Strategically positioned between the enchanting Amalfi Coast and Cilento Coast,  Salerno became in 194 B.C. a Roman colony and was given the name of Salernum. During the centuries Goths, Byzantines, Longobards and Normans ruled this town. Under the Longbard Prince Arechi II Salerno experienced a time of splendour becoming seat of the famous Medical School.
1076 the Norman leader Robert Guiscard conquered Salerno and built the majestic Cathedral, then consecrated to St. Matthew the Apostle and Patron Saint of the town, whose sacred relics are laid in the crypt. The Swabian rule (12th c.) was characterised by economy expansion and progress, and the Molo Manfredi ( Manfredi’s dock) – named after Frederick II ‘ son – is a perpetual sign of that time. Margaret Queen of Durazzo took up residence in Salerno and was eventually buried in the cathedral. Later on, Salerno became a territory belonging to the Principi di Sanseverino. After a long period of neglect, in 18th century the town was progressively restored and embellished through the building of churches, palaces and streets, still forming the old town.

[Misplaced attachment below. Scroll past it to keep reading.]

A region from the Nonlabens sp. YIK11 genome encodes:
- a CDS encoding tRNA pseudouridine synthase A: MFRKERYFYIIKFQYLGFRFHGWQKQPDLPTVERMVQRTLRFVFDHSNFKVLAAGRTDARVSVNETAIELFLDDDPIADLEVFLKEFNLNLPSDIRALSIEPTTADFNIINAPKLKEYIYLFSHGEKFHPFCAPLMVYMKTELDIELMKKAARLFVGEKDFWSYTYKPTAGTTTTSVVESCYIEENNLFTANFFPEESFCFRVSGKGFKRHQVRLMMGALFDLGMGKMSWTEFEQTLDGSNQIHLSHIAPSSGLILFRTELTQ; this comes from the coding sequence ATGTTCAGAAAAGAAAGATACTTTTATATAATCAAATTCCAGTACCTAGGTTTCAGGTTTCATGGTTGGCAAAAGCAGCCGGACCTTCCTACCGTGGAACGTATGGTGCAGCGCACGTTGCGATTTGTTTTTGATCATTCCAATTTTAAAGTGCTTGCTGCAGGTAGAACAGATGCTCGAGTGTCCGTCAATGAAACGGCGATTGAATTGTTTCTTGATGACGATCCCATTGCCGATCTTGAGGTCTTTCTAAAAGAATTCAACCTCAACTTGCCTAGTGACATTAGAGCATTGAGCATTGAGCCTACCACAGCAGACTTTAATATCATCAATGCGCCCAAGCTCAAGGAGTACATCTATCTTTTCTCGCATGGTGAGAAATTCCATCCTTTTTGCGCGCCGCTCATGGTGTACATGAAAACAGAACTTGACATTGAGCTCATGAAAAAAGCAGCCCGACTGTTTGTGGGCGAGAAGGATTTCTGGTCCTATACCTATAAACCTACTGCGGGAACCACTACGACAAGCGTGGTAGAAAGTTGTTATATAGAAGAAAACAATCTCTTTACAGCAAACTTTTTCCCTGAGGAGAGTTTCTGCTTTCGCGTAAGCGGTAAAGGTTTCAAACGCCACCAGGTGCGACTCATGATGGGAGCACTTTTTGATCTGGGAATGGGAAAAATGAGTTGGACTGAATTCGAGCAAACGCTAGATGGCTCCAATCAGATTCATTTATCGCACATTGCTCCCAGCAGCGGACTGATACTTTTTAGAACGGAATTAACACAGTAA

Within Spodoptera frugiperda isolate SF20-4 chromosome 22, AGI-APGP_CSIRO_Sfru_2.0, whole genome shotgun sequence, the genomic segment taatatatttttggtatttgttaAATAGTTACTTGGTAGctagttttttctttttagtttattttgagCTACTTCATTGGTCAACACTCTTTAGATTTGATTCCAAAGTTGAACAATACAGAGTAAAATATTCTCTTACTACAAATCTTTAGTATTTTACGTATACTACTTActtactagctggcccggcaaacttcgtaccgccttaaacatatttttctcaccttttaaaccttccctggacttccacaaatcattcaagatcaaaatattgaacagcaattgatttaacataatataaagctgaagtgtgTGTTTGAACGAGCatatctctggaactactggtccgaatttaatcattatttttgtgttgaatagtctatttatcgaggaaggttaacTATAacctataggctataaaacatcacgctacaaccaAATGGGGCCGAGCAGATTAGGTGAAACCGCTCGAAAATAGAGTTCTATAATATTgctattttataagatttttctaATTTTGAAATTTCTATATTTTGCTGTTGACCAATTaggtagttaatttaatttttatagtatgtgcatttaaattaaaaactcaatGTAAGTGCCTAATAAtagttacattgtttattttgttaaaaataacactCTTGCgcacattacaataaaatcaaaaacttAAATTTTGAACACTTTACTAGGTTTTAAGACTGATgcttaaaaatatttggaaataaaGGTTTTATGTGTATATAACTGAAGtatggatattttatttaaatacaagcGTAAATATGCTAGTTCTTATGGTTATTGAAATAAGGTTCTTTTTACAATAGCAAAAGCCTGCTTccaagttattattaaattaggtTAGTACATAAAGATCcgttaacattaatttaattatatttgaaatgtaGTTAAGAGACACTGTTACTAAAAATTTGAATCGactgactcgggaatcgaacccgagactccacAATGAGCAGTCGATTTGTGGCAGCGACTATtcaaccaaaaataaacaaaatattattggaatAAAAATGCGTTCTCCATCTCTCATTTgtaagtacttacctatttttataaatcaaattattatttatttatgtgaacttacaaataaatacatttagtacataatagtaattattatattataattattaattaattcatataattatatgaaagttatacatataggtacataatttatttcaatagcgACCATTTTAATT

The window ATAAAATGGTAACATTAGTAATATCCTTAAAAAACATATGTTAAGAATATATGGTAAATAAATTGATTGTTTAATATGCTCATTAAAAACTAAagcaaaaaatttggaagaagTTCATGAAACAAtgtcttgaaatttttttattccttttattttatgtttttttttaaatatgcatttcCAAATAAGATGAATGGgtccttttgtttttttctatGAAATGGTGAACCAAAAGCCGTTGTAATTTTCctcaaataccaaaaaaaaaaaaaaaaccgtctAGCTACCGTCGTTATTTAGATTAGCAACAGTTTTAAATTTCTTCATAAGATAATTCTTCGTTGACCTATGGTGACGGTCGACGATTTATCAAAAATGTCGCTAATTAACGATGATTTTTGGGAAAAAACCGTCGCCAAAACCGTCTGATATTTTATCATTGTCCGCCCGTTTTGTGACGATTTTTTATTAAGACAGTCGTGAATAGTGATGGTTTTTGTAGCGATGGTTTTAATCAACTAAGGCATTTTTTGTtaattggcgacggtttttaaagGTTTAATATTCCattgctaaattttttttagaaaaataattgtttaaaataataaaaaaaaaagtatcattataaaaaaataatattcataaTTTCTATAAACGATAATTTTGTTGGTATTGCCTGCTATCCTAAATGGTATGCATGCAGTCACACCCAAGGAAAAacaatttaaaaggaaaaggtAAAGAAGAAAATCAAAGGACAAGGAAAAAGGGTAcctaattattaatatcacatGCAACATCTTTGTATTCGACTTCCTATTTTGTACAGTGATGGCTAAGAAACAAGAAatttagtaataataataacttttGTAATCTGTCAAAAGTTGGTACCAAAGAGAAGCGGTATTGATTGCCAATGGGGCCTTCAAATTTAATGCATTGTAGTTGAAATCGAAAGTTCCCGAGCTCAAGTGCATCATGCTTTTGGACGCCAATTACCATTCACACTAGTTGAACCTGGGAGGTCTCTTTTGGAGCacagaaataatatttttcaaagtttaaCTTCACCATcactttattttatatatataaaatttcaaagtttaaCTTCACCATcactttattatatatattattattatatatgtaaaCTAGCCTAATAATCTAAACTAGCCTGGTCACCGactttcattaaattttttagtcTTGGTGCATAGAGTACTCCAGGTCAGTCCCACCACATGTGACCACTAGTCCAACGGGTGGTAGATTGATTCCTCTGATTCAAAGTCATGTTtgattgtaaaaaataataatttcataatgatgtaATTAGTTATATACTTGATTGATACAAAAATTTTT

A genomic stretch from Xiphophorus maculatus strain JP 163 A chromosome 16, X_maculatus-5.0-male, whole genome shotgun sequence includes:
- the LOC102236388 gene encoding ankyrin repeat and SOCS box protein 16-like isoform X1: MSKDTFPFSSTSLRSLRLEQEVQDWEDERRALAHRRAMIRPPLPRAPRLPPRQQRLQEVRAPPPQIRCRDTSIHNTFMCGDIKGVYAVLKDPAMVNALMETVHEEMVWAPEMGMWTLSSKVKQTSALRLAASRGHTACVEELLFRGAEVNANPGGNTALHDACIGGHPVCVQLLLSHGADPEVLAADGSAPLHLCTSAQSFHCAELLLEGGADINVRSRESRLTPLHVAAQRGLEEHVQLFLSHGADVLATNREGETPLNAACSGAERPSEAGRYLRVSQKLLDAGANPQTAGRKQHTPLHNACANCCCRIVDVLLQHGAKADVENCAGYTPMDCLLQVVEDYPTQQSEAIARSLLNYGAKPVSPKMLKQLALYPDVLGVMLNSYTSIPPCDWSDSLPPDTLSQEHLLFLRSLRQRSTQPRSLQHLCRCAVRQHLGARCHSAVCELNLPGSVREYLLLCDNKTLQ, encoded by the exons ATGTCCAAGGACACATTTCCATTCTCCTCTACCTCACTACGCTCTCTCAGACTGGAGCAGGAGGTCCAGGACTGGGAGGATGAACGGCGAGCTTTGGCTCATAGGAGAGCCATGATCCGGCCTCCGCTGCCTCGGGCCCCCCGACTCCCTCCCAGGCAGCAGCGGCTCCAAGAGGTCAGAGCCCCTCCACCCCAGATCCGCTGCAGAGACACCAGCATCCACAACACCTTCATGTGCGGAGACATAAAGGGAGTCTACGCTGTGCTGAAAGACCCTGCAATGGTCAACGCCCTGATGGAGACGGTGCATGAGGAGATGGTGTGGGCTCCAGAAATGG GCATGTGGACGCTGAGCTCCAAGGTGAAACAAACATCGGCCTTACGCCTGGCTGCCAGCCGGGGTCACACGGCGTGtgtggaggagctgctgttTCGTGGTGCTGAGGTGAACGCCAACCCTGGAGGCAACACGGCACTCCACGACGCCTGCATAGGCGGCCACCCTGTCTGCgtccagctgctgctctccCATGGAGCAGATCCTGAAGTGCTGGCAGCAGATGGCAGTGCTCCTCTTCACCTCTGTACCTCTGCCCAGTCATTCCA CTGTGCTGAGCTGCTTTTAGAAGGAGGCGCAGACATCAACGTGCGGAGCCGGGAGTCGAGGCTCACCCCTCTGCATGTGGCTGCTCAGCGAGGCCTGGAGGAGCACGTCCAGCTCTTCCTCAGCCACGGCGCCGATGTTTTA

During  Napoleon’s rule several ecclesiastical orders as well as the Medical School were abolished.
September 1943, following the landing of the Allied Troops, Salerno became capital of Italy for a short time and seat of Badoglio‘s Government.

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